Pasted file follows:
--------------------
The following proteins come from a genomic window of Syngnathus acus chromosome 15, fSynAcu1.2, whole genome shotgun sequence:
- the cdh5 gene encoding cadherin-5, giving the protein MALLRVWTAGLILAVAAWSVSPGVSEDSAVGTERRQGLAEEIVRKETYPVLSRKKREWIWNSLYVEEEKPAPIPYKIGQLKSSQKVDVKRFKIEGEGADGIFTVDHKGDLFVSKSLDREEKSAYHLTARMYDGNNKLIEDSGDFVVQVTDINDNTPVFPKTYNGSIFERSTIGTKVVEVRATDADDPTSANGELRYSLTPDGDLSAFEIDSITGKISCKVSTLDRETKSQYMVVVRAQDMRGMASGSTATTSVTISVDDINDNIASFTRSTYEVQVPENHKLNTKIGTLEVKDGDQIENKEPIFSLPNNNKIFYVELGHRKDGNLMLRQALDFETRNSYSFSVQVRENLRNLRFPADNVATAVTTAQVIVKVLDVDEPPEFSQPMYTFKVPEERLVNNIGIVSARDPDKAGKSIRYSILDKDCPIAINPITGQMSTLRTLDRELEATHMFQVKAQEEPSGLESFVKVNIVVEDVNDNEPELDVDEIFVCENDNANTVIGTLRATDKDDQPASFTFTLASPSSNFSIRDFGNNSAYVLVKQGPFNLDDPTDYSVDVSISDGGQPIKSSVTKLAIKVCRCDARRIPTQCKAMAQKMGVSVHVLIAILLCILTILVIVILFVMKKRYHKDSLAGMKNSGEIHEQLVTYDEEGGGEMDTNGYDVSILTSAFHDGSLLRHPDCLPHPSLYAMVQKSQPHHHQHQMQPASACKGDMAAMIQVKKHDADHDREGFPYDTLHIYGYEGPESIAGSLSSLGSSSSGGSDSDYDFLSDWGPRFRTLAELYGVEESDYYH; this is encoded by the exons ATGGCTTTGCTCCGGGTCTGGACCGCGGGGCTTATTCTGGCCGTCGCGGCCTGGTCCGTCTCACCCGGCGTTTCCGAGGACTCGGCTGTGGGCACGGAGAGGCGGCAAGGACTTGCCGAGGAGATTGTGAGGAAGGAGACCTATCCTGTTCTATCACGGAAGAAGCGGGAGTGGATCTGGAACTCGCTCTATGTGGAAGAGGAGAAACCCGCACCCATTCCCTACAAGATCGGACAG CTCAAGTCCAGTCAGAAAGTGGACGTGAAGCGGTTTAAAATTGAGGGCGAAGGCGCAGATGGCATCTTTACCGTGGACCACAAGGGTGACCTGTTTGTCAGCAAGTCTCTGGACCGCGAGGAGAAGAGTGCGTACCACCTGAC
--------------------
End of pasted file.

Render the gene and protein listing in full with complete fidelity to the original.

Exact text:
The following proteins come from a genomic window of Syngnathus acus chromosome 15, fSynAcu1.2, whole genome shotgun sequence:
- the cdh5 gene encoding cadherin-5, giving the protein MALLRVWTAGLILAVAAWSVSPGVSEDSAVGTERRQGLAEEIVRKETYPVLSRKKREWIWNSLYVEEEKPAPIPYKIGQLKSSQKVDVKRFKIEGEGADGIFTVDHKGDLFVSKSLDREEKSAYHLTARMYDGNNKLIEDSGDFVVQVTDINDNTPVFPKTYNGSIFERSTIGTKVVEVRATDADDPTSANGELRYSLTPDGDLSAFEIDSITGKISCKVSTLDRETKSQYMVVVRAQDMRGMASGSTATTSVTISVDDINDNIASFTRSTYEVQVPENHKLNTKIGTLEVKDGDQIENKEPIFSLPNNNKIFYVELGHRKDGNLMLRQALDFETRNSYSFSVQVRENLRNLRFPADNVATAVTTAQVIVKVLDVDEPPEFSQPMYTFKVPEERLVNNIGIVSARDPDKAGKSIRYSILDKDCPIAINPITGQMSTLRTLDRELEATHMFQVKAQEEPSGLESFVKVNIVVEDVNDNEPELDVDEIFVCENDNANTVIGTLRATDKDDQPASFTFTLASPSSNFSIRDFGNNSAYVLVKQGPFNLDDPTDYSVDVSISDGGQPIKSSVTKLAIKVCRCDARRIPTQCKAMAQKMGVSVHVLIAILLCILTILVIVILFVMKKRYHKDSLAGMKNSGEIHEQLVTYDEEGGGEMDTNGYDVSILTSAFHDGSLLRHPDCLPHPSLYAMVQKSQPHHHQHQMQPASACKGDMAAMIQVKKHDADHDREGFPYDTLHIYGYEGPESIAGSLSSLGSSSSGGSDSDYDFLSDWGPRFRTLAELYGVEESDYYH; this is encoded by the exons ATGGCTTTGCTCCGGGTCTGGACCGCGGGGCTTATTCTGGCCGTCGCGGCCTGGTCCGTCTCACCCGGCGTTTCCGAGGACTCGGCTGTGGGCACGGAGAGGCGGCAAGGACTTGCCGAGGAGATTGTGAGGAAGGAGACCTATCCTGTTCTATCACGGAAGAAGCGGGAGTGGATCTGGAACTCGCTCTATGTGGAAGAGGAGAAACCCGCACCCATTCCCTACAAGATCGGACAG CTCAAGTCCAGTCAGAAAGTGGACGTGAAGCGGTTTAAAATTGAGGGCGAAGGCGCAGATGGCATCTTTACCGTGGACCACAAGGGTGACCTGTTTGTCAGCAAGTCTCTGGACCGCGAGGAGAAGAGTGCGTACCACCTGAC